I will be flexible enough to make hybrid solutions or on premises solutions ..thats what i mean with the phrase you quoted.

On the other hand AS400 have proven their stability and value for the past 10 years. Remarkable stability with limited in-house iSeries expertise.

Regarding Citrix i personally see the use if you go the VDI way. I agree that a user can easily destroy his browser, but as he easily destroys it, its also very easy to reinstall to him or better yet, use windows domain policies and dont let him destroy anything.

With present days networking and hardware capabilities, i find it awkward to serve Firefox from Citrix. Next 10/15 years is the era of the Browser OS..

The time comes very fast that Firefox / Chrome could replace Windows in SOME cases. So you boot up your machine go into Firefox and start working....

I am not trying to push my opinion through, just speaking out loud.

I would like to to go with full MS stack as far as OS nad DB goes but i see people that are relactant to do so in a JDE installation.

Why is that? I think that Latest SQL Server editions are not as SQL Server 2005/2008 was.

I would like to keep my back end there cause my Dara Warehouses are already in SQL Server (with IBM Cognos)...

So i think i will end up either in:

1.Linux / Unix - Oracle

2.Windows Server / SQL Server..

any opinions for #2?
 

Larry_Jones

Legendary Poster
I would like to to go with full MS stack as far as OS nad DB goes but i see people that are relactant to do so in a JDE installation.

Why is that? I think that Latest SQL Server editions are not as SQL Server 2005/2008 was.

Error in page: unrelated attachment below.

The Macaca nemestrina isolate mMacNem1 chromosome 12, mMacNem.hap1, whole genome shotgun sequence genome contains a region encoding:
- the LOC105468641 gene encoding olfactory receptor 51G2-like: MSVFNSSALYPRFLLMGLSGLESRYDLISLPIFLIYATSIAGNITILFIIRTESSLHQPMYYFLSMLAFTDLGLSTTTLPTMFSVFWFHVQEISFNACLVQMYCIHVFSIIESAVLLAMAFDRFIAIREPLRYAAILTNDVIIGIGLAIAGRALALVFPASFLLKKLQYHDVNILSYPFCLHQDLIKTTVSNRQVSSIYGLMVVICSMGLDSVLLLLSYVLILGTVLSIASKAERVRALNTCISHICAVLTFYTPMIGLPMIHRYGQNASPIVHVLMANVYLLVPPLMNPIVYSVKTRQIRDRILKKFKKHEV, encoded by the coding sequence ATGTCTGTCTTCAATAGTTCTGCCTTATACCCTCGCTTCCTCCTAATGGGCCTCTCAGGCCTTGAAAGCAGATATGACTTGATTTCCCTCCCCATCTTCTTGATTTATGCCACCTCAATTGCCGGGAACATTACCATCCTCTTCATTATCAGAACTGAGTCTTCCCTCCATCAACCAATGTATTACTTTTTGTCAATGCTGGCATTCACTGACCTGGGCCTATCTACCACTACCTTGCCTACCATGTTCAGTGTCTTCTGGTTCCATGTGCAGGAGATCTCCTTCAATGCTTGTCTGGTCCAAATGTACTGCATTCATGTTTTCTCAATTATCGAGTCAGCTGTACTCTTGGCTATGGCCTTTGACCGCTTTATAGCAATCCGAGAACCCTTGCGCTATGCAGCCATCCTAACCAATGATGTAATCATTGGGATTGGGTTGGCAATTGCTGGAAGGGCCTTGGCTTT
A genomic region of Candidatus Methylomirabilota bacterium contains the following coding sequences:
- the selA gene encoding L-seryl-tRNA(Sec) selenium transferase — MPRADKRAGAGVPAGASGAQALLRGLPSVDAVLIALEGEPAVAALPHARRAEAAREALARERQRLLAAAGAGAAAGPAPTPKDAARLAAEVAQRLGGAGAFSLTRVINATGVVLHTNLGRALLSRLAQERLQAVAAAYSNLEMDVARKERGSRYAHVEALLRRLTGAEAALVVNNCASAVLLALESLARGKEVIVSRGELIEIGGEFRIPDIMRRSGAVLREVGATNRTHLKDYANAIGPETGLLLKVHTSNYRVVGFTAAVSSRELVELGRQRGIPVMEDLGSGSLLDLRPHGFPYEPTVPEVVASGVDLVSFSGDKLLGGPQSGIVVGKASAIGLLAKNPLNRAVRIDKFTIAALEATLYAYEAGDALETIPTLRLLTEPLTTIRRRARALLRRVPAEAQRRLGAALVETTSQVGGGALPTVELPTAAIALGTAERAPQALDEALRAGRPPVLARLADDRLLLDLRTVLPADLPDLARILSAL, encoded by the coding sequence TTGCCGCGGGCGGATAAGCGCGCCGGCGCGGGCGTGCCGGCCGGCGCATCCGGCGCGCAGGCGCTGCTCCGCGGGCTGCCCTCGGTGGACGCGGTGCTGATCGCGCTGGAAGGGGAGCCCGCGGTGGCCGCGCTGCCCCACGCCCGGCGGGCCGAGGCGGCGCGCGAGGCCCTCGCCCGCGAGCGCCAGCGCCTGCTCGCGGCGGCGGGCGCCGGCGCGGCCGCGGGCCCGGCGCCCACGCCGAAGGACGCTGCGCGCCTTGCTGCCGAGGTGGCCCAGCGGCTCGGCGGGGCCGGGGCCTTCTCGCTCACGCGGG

Uhhh ... I don't think you'll find very many people concerned about stability or performance of the MS Platforms.
That may have been true 10+ years ago - but not in recent years. Windows server and SQL Server are generally rock solid for JDE. Those Windows Updates can be annoying though (we apply once a month).

We switched from HPUX to Windows Server about 10 years ago. Never regretted it. Cost savings were significant on the hardware side.
We've stayed with Oracle DB since we started. However - when we need to renegotiate our DB License (currently using Std Edition) there's a good chance we'll move to SQL Server then based on bang for the buck. That's the great thing about JDE - you CAN switch horses!
 

earthdog

Active Member
Uhhh ... I don't think you'll find very many people concerned about stability or performance of the MS Platforms.
That may have been true 10+ years ago - but not in recent years. Windows server and SQL Server are generally rock solid for JDE. Those Windows Updates can be annoying though (we apply once a month).

We switched from HPUX to Windows Server about 10 years ago. Never regretted it. Cost savings were significant on the hardware side.
We've stayed with Oracle DB since we started. However - when we need to renegotiate our DB License (currently using Std Edition) there's a good chance we'll move to SQL Server then based on bang for the buck. That's the great thing about JDE - you CAN switch horses!
Thank you Larry for verifying my sense of things today. I cannot accept these monolithic approaches "Oracle with Unix feels good , not with Windows. Or SQL Server is not for big environments.....